Here’s what’s in the tax relief law Healey signed this week

Gov. Maura Healey signed a $1 billion-a-year tax relief bill that advocates argue is the most significant tax reform in Massachusetts in more than two decades.

The law will cost the state $561 million in fiscal year 2023 and $1 billion a year starting in fiscal year 2027. It includes cuts to the short-term capital gains tax and boosts to multiple housing-related initiatives like the rental deduction.

Lawmakers worked in changes to a range of tax credits to the law. Here’s what’s in the new law.

Rental Deduction

The rental deduction cap was increased from $3,000 to $4,000, a change lawmakers said would help roughly 800,000 renters across the state as prices increase.

Children and Dependents

Lawmakers increased the tax credit for a dependent child, disabled adult, or senior from $180 to $310 for the 2023 tax year, and then to $440 in tax year 2024 and beyond. The child and dependent cap was eliminated.

“This expanded credit, which will benefit more than 565,000 families, will be the most generous universal child and dependent tax credit in the country,” House Speaker Ronald Mariano’s office said.

Investments

The law reduces the state’s short-term capital gains tax from 12% to 8.5%, a move that has been criticized by progressives as giving breaks to the wealthy but supported by the business community as making Massachusetts more competitive.

Dairy Farmers

The statewide cap on the dairy tax credit was increased from $6 to $8 million “to provide more assistance for local farmers during downturns in milk prices,” Mariano’s office said.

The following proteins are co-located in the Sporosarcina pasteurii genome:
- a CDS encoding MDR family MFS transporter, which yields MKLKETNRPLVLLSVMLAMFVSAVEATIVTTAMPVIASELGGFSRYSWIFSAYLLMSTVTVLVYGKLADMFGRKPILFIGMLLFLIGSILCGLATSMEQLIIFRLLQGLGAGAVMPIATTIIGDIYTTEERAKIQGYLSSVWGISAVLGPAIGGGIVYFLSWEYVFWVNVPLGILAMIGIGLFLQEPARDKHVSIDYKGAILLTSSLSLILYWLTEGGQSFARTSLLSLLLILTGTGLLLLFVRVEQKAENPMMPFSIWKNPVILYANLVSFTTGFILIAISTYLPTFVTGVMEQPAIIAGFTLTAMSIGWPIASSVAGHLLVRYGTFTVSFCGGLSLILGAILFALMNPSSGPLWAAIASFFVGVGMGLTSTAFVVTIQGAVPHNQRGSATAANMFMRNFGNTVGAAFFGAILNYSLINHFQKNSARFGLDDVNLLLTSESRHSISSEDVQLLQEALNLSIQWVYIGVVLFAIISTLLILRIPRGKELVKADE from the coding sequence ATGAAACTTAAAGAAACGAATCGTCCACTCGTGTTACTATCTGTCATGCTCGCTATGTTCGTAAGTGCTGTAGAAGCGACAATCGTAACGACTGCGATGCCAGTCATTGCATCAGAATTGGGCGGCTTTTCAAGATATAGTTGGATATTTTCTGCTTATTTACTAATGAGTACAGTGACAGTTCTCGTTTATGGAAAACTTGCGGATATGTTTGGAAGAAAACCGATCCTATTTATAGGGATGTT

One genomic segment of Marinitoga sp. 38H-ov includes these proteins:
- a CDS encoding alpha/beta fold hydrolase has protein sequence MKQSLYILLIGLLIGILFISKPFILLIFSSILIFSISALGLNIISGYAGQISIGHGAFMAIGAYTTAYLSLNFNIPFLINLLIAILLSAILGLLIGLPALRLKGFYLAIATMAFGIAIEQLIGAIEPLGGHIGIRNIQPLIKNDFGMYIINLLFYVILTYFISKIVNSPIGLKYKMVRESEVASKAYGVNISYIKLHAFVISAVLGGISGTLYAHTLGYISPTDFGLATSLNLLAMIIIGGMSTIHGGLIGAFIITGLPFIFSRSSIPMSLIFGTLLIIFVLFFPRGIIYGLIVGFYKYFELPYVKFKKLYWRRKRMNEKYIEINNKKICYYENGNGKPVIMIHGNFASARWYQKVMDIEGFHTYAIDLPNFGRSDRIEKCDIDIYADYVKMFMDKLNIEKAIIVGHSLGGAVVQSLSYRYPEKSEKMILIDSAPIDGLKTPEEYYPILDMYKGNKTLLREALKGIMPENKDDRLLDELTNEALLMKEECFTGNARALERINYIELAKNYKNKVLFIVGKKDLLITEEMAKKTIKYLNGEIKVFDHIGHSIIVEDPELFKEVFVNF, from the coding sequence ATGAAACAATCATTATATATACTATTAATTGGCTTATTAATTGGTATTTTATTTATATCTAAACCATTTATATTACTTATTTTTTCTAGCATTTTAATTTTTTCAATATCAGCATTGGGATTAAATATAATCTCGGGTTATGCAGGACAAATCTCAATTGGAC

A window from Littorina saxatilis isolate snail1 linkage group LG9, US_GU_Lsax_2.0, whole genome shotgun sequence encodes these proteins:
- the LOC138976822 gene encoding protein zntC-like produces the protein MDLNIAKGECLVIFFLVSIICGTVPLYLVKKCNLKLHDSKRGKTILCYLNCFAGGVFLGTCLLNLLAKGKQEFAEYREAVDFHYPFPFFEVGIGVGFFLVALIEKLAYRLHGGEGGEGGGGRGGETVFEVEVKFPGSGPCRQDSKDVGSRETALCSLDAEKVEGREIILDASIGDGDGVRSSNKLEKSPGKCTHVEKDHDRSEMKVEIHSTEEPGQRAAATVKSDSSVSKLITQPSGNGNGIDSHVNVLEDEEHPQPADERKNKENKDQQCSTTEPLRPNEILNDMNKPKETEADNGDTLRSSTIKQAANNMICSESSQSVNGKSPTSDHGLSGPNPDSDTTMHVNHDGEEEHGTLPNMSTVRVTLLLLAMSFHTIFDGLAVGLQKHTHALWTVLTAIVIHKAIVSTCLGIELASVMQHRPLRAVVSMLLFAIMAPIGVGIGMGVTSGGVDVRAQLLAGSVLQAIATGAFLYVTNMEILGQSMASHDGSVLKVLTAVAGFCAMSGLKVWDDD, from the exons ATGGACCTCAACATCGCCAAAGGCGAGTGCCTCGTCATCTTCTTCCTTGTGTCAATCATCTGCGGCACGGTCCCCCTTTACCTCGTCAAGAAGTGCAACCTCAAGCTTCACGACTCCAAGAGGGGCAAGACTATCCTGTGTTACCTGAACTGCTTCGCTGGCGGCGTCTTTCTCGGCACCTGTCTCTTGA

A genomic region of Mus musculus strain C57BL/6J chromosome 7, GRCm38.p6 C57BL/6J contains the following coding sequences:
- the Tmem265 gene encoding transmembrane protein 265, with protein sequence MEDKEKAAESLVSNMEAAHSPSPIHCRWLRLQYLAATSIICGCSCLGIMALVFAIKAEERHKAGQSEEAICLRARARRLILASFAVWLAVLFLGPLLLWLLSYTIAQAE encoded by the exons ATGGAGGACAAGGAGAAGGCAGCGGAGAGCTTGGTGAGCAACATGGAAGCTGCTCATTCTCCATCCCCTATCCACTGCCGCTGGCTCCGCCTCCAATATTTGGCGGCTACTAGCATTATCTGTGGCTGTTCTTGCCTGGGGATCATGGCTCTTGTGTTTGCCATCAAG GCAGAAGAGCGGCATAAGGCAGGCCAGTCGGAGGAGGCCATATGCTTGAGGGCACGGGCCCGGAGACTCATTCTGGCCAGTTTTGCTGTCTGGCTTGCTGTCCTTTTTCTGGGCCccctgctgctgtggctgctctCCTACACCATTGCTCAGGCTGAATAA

Low Income Housing

The law boosts the annual authorization for the low income housing tax credit from $40 million to $60 million.

“This increased authorization cap provides enough funding to spur the creation of thousands of new units of affordable housing annually while also bolstering economic activity and ancillary market-rate housing,” according to Mariano’s office.

Senior Citizens

Lawmakers doubled the maximum senior circuit breaker credit from $1,200 to $2,400, a move that officials said would make it easier for 100,000 seniors “who struggle with high housing costs to stay in their homes.”

Septic Systems, Cesspools

The law triples the maximum Title V cesspool or septic system tax credit from $6,000 to $18,000 and increases the amount claimable to $4,000 per year, “easing the burden on homeowners facing the high cost of septic tank replacement or repair,” lawmakers said.

Earned Income

Lawmakers increased the earned income tax credit from 30% to 40% of the federal credit.

“This increased authorization cap provides enough funding to spur the creation of thousands of new units of affordable housing annually while also bolstering economic activity and ancillary market-rate housing,” Mariano’s office said.

Related Posts